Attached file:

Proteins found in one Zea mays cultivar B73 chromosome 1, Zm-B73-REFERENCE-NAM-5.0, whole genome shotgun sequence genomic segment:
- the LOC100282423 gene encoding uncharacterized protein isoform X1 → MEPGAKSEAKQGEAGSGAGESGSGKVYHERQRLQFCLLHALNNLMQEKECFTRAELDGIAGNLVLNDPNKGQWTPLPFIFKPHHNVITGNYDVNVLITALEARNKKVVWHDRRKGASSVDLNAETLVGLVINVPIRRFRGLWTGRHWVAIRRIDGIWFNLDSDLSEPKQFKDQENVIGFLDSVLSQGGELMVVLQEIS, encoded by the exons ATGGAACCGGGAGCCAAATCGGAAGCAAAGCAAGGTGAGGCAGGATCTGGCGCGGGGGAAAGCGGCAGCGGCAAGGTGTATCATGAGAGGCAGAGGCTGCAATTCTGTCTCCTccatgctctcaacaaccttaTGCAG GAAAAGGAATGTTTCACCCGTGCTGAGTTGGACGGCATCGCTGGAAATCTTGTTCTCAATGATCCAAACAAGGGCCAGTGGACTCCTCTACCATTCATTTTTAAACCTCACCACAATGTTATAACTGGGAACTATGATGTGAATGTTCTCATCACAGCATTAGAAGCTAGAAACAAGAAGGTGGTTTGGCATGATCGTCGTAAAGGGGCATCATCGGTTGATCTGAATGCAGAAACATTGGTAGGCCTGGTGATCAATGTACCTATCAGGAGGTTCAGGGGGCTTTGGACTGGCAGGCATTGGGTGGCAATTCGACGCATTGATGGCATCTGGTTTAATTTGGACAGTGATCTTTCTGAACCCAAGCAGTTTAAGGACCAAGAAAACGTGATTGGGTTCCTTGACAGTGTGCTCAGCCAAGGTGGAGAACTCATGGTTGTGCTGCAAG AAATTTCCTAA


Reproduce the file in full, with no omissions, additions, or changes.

Proteins found in one Zea mays cultivar B73 chromosome 1, Zm-B73-REFERENCE-NAM-5.0, whole genome shotgun sequence genomic segment:
- the LOC100282423 gene encoding uncharacterized protein isoform X1 → MEPGAKSEAKQGEAGSGAGESGSGKVYHERQRLQFCLLHALNNLMQEKECFTRAELDGIAGNLVLNDPNKGQWTPLPFIFKPHHNVITGNYDVNVLITALEARNKKVVWHDRRKGASSVDLNAETLVGLVINVPIRRFRGLWTGRHWVAIRRIDGIWFNLDSDLSEPKQFKDQENVIGFLDSVLSQGGELMVVLQEIS, encoded by the exons ATGGAACCGGGAGCCAAATCGGAAGCAAAGCAAGGTGAGGCAGGATCTGGCGCGGGGGAAAGCGGCAGCGGCAAGGTGTATCATGAGAGGCAGAGGCTGCAATTCTGTCTCCTccatgctctcaacaaccttaTGCAG GAAAAGGAATGTTTCACCCGTGCTGAGTTGGACGGCATCGCTGGAAATCTTGTTCTCAATGATCCAAACAAGGGCCAGTGGACTCCTCTACCATTCATTTTTAAACCTCACCACAATGTTATAACTGGGAACTATGATGTGAATGTTCTCATCACAGCATTAGAAGCTAGAAACAAGAAGGTGGTTTGGCATGATCGTCGTAAAGGGGCATCATCGGTTGATCTGAATGCAGAAACATTGGTAGGCCTGGTGATCAATGTACCTATCAGGAGGTTCAGGGGGCTTTGGACTGGCAGGCATTGGGTGGCAATTCGACGCATTGATGGCATCTGGTTTAATTTGGACAGTGATCTTTCTGAACCCAAGCAGTTTAAGGACCAAGAAAACGTGATTGGGTTCCTTGACAGTGTGCTCAGCCAAGGTGGAGAACTCATGGTTGTGCTGCAAG AAATTTCCTAA